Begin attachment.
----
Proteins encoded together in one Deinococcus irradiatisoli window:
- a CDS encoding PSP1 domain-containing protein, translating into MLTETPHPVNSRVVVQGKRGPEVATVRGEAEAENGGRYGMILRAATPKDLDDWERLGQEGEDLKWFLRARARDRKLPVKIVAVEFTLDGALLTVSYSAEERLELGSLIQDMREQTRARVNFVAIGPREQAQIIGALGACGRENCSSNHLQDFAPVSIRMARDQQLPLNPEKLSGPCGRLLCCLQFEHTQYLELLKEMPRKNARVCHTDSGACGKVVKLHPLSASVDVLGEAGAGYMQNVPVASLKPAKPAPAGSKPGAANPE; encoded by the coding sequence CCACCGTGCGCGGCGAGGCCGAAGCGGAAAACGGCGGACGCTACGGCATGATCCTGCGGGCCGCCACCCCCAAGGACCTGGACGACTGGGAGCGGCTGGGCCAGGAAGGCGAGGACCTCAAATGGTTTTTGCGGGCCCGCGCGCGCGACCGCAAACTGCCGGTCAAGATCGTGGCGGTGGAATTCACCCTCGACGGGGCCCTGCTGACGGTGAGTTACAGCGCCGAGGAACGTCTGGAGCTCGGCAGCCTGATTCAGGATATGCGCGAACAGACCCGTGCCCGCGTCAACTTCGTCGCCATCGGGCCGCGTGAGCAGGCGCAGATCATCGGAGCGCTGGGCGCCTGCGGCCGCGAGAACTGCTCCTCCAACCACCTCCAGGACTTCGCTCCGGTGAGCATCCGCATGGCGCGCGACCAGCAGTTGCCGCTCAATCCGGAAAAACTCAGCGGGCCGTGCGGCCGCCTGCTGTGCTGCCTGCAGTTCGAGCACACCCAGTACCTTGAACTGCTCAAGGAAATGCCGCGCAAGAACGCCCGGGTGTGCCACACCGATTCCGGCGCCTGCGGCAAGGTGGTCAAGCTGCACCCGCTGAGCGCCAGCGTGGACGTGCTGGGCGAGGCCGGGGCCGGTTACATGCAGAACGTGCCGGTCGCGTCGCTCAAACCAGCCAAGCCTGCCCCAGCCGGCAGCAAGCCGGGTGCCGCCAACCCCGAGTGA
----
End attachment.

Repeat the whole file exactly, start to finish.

Proteins encoded together in one Deinococcus irradiatisoli window:
- a CDS encoding PSP1 domain-containing protein, translating into MLTETPHPVNSRVVVQGKRGPEVATVRGEAEAENGGRYGMILRAATPKDLDDWERLGQEGEDLKWFLRARARDRKLPVKIVAVEFTLDGALLTVSYSAEERLELGSLIQDMREQTRARVNFVAIGPREQAQIIGALGACGRENCSSNHLQDFAPVSIRMARDQQLPLNPEKLSGPCGRLLCCLQFEHTQYLELLKEMPRKNARVCHTDSGACGKVVKLHPLSASVDVLGEAGAGYMQNVPVASLKPAKPAPAGSKPGAANPE; encoded by the coding sequence CCACCGTGCGCGGCGAGGCCGAAGCGGAAAACGGCGGACGCTACGGCATGATCCTGCGGGCCGCCACCCCCAAGGACCTGGACGACTGGGAGCGGCTGGGCCAGGAAGGCGAGGACCTCAAATGGTTTTTGCGGGCCCGCGCGCGCGACCGCAAACTGCCGGTCAAGATCGTGGCGGTGGAATTCACCCTCGACGGGGCCCTGCTGACGGTGAGTTACAGCGCCGAGGAACGTCTGGAGCTCGGCAGCCTGATTCAGGATATGCGCGAACAGACCCGTGCCCGCGTCAACTTCGTCGCCATCGGGCCGCGTGAGCAGGCGCAGATCATCGGAGCGCTGGGCGCCTGCGGCCGCGAGAACTGCTCCTCCAACCACCTCCAGGACTTCGCTCCGGTGAGCATCCGCATGGCGCGCGACCAGCAGTTGCCGCTCAATCCGGAAAAACTCAGCGGGCCGTGCGGCCGCCTGCTGTGCTGCCTGCAGTTCGAGCACACCCAGTACCTTGAACTGCTCAAGGAAATGCCGCGCAAGAACGCCCGGGTGTGCCACACCGATTCCGGCGCCTGCGGCAAGGTGGTCAAGCTGCACCCGCTGAGCGCCAGCGTGGACGTGCTGGGCGAGGCCGGGGCCGGTTACATGCAGAACGTGCCGGTCGCGTCGCTCAAACCAGCCAAGCCTGCCCCAGCCGGCAGCAAGCCGGGTGCCGCCAACCCCGAGTGA